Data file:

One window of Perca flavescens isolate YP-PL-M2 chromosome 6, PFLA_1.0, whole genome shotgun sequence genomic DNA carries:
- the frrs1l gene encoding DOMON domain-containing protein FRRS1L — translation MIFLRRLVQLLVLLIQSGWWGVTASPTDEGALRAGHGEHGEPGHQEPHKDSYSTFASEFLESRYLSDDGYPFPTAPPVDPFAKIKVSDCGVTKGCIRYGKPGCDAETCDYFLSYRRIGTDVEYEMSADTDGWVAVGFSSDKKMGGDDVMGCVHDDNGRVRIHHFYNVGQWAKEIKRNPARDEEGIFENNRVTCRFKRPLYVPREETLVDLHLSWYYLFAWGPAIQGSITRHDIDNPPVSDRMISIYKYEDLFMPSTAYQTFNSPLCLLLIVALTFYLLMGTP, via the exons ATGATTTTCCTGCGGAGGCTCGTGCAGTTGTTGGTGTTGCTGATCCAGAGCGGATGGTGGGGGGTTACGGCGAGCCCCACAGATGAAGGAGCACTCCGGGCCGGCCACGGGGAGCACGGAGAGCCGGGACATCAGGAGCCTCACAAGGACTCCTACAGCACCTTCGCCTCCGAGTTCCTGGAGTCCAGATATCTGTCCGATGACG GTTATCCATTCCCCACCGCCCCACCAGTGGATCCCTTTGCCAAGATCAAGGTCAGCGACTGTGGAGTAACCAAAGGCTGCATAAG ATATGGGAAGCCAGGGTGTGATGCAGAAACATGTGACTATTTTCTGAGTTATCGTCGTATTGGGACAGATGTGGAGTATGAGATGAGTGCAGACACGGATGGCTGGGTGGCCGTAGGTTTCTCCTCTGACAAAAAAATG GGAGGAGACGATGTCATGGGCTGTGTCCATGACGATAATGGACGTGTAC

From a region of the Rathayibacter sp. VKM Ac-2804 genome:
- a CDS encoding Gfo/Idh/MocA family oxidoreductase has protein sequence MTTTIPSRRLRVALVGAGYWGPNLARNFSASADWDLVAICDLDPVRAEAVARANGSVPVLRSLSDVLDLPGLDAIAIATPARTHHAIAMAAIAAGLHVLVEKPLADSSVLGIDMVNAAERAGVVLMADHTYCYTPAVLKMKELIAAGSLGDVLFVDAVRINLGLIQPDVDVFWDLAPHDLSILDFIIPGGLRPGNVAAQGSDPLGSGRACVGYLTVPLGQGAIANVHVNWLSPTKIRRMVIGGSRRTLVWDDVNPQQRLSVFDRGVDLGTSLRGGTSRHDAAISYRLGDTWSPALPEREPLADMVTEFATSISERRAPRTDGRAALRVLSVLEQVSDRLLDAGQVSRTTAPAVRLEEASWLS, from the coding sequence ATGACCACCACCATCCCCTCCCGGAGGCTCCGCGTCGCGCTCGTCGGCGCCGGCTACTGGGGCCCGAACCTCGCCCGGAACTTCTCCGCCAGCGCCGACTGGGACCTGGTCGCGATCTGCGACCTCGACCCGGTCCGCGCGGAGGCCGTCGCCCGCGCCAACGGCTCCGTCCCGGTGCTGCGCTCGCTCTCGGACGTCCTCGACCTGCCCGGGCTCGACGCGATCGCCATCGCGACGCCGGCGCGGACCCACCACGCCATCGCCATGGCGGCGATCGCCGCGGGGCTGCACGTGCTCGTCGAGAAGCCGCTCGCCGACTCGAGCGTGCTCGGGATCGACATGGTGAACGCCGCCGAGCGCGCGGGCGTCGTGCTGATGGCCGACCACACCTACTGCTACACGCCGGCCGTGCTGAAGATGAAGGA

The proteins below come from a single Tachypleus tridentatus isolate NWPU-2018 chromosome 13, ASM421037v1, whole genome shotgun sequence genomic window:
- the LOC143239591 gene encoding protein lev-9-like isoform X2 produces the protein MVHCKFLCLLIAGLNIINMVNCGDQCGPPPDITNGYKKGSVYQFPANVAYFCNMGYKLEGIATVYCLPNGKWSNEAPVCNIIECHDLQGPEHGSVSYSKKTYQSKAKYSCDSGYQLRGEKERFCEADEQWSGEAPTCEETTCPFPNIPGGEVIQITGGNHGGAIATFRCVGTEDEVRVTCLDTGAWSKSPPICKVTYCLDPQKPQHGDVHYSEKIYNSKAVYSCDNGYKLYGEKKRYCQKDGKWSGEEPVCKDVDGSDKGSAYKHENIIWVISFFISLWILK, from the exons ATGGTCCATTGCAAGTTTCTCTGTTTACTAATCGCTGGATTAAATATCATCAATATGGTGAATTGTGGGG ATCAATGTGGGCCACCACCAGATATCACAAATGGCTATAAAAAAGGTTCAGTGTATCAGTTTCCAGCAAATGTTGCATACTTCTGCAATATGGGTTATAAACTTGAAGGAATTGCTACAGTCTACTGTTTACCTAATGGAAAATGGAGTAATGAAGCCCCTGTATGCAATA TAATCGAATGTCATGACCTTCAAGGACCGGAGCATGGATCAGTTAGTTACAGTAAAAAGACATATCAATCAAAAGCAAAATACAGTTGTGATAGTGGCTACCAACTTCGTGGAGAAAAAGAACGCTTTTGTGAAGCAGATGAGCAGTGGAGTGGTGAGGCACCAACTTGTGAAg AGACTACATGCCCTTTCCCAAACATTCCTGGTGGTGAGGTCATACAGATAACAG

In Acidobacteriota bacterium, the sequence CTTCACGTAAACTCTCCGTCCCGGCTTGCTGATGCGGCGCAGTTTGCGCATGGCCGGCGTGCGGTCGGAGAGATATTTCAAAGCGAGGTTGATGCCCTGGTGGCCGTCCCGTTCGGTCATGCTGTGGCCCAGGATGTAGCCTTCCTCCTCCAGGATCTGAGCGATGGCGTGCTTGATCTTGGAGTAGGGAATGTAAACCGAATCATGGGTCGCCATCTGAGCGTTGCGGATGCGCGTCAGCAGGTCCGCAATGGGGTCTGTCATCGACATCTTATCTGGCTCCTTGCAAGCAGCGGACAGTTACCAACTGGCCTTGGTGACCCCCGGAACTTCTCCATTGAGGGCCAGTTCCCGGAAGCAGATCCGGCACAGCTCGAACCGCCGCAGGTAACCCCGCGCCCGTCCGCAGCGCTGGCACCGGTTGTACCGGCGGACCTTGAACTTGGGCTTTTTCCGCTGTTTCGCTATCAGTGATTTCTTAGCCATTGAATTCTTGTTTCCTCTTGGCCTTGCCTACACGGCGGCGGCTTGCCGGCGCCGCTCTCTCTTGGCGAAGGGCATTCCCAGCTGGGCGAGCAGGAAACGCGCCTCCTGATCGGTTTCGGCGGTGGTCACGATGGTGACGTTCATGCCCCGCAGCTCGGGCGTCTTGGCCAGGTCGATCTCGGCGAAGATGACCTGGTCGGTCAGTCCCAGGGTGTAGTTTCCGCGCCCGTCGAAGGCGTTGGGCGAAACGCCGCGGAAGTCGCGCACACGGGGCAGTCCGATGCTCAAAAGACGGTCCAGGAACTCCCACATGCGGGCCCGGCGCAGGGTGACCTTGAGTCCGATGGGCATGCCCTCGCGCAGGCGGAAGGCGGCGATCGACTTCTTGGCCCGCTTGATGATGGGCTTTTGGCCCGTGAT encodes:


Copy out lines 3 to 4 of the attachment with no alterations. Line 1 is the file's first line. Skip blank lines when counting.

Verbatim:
From a region of the Rathayibacter sp. VKM Ac-2804 genome:
- a CDS encoding Gfo/Idh/MocA family oxidoreductase has protein sequence MTTTIPSRRLRVALVGAGYWGPNLARNFSASADWDLVAICDLDPVRAEAVARANGSVPVLRSLSDVLDLPGLDAIAIATPARTHHAIAMAAIAAGLHVLVEKPLADSSVLGIDMVNAAERAGVVLMADHTYCYTPAVLKMKELIAAGSLGDVLFVDAVRINLGLIQPDVDVFWDLAPHDLSILDFIIPGGLRPGNVAAQGSDPLGSGRACVGYLTVPLGQGAIANVHVNWLSPTKIRRMVIGGSRRTLVWDDVNPQQRLSVFDRGVDLGTSLRGGTSRHDAAISYRLGDTWSPALPEREPLADMVTEFATSISERRAPRTDGRAALRVLSVLEQVSDRLLDAGQVSRTTAPAVRLEEASWLS, from the coding sequence ATGACCACCACCATCCCCTCCCGGAGGCTCCGCGTCGCGCTCGTCGGCGCCGGCTACTGGGGCCCGAACCTCGCCCGGAACTTCTCCGCCAGCGCCGACTGGGACCTGGTCGCGATCTGCGACCTCGACCCGGTCCGCGCGGAGGCCGTCGCCCGCGCCAACGGCTCCGTCCCGGTGCTGCGCTCGCTCTCGGACGTCCTCGACCTGCCCGGGCTCGACGCGATCGCCATCGCGACGCCGGCGCGGACCCACCACGCCATCGCCATGGCGGCGATCGCCGCGGGGCTGCACGTGCTCGTCGAGAAGCCGCTCGCCGACTCGAGCGTGCTCGGGATCGACATGGTGAACGCCGCCGAGCGCGCGGGCGTCGTGCTGATGGCCGACCACACCTACTGCTACACGCCGGCCGTGCTGAAGATGAAGGA